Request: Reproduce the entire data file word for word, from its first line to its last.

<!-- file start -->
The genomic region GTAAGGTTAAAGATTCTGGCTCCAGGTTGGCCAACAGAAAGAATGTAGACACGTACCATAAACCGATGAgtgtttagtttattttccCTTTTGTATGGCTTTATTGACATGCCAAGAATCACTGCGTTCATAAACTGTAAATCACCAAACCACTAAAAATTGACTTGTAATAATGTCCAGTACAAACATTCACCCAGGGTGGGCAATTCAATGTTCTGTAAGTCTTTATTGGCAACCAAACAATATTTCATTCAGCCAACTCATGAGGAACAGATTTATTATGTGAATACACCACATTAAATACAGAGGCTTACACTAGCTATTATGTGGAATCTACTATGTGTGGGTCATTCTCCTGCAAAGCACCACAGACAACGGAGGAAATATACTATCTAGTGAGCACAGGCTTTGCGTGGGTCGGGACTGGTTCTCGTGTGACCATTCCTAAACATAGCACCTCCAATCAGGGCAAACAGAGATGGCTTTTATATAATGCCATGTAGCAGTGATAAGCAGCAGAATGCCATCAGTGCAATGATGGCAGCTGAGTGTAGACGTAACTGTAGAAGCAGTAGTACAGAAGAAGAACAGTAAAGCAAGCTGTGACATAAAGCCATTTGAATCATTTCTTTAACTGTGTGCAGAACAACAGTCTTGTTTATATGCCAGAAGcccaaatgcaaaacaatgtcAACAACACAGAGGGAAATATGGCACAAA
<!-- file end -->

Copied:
The genomic region GTAAGGTTAAAGATTCTGGCTCCAGGTTGGCCAACAGAAAGAATGTAGACACGTACCATAAACCGATGAgtgtttagtttattttccCTTTTGTATGGCTTTATTGACATGCCAAGAATCACTGCGTTCATAAACTGTAAATCACCAAACCACTAAAAATTGACTTGTAATAATGTCCAGTACAAACATTCACCCAGGGTGGGCAATTCAATGTTCTGTAAGTCTTTATTGGCAACCAAACAATATTTCATTCAGCCAACTCATGAGGAACAGATTTATTATGTGAATACACCACATTAAATACAGAGGCTTACACTAGCTATTATGTGGAATCTACTATGTGTGGGTCATTCTCCTGCAAAGCACCACAGACAACGGAGGAAATATACTATCTAGTGAGCACAGGCTTTGCGTGGGTCGGGACTGGTTCTCGTGTGACCATTCCTAAACATAGCACCTCCAATCAGGGCAAACAGAGATGGCTTTTATATAATGCCATGTAGCAGTGATAAGCAGCAGAATGCCATCAGTGCAATGATGGCAGCTGAGTGTAGACGTAACTGTAGAAGCAGTAGTACAGAAGAAGAACAGTAAAGCAAGCTGTGACATAAAGCCATTTGAATCATTTCTTTAACTGTGTGCAGAACAACAGTCTTGTTTATATGCCAGAAGcccaaatgcaaaacaatgtcAACAACACAGAGGGAAATATGGCACAAA